Spectrum Radio, the broadcast edition of IEEE Spectrum magazine, discusses the impact of new technology. Interviews with experts in the field reveal how emerging technologies are changing society, and what they mean for consumers.
IEEE Spectrum is a monthly magazine for technology innovators, business leaders, and the intellectually curious - exploring future technology trends and their impact on society.
Robert Laughlin talks about his new book "The Crime of Reason and the Closing of the Scientific Mind." Professor Laughlin explores the inherent conflict between the government's efforts to support and protect the commercialization of Intellectual Property and the scientific researcher's need for free access to information in order to expand our knowledge in critical areas. Will ignorance be the price we inadvertently pay for safety and commerce?
Peter Kogge of the University of Notre Dame discusses the obstacles to reaching exascale computing and the benefits of achieving it. He describes how supercomputing researchers have set a goal to increase computing power by one thousand times by 2015, but that won't be possible with current hardware architecture.
In this IEEE Spectrum Radio Special, automotive editor John Volker gives his list of the top 10 tech cars for 2008. While most of the tech is about the environment, some are not, like the $2,500 Tata car meant to put India on wheels or the 200mph Corvette ZR1.
Harold McGee, a gastronomic guru and author of On Food and Cooking, discusses his background and inspiration for writing the book. He shares a cooking experiment which involved a copper bowl, his reason for not having a fancy kitchen, his favorite kitchen tool, and his connection to the molecular gastronomy field. He ends with a preview of his next two book projects.
Most people don't think of liquid nitrogen or ink jet printers as kitchen utensils, but most cooks aren't like Homaro Cantu. In this special edition of IEEE Spectrum Radio, follow Chef Cantu from his family's fast food kitchen to his restaurant Moto, one of the most innovative in the world.
Defense journalists Nathan Hodge and Sharon Weinberger have traveled globally to visit sites where the infrastructure of the nuclear arms race still remains. On this edition of IEEE Spectrum Radio, Hodge and Weinberger, who are husband and wife, talk about nuclear tourism and their motivations for writing the book A Nuclear Family Vacation which chronicles an array of discoveries from a one-eyed baby in Kazakhstan to radioactive deer hunting in Tennessee.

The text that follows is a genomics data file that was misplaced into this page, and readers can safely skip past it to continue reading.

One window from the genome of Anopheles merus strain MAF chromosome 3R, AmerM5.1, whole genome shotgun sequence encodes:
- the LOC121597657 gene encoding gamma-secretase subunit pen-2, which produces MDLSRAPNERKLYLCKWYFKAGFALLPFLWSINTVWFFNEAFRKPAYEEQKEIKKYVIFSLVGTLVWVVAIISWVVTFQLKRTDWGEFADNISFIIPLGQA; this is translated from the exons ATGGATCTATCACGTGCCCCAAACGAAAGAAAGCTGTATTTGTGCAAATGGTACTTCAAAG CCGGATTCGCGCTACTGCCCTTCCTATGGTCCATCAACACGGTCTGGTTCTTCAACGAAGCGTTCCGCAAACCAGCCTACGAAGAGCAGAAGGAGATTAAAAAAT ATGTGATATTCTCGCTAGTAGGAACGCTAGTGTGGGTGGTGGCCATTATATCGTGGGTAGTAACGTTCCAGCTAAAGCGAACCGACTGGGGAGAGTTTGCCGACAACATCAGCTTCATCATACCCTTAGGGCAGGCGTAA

On February 17, 2009, all analog television broadcasting in the United States will convert to digital. Millions of households will need to either replace their televisions, sign up for cable or satellite service, or install a digital signal converter. While the Federal government has subsidized these and assured that the switch will be cheap and easy, a reporter for IEEE Spectrum radio who tries it herself finds that for her, it is neither cheap nor easy.
The Technological Singularity - the moment when artificial intelligence overtakes human intelligence - is coming. According to Vernor Vinge, who invented the term, it will occur sometime around 2030. In this interview with Spectrum Radio's Harry Goldstein, mathematician and science fiction author Vernor Vinge discusses his latest novel "Rainbow's End" and the concept of the Singularity as depicted in his book.
Behind every successful boss there is a trusted advisor. The TV series "West Wing" illustrated just how important and exciting this role can be. At last, someone has written a book about it. Spectrum Radio's Susan Hassler interviews management guru Jim Lukaszewski about his new book "Why Should the Boss Listen to You: The Seven Disciplines of the Trusted Strategic Advisor".
Clayton Christensen tells all about his work at a semiconductor fabrication plant which was in a need of a rethink. On this edition of IEEE Spectrum Radio, the Harvard Business School Professor of Business Administration, and author of "The Innovator's Dilemma," outlines his principles for making the world more efficient.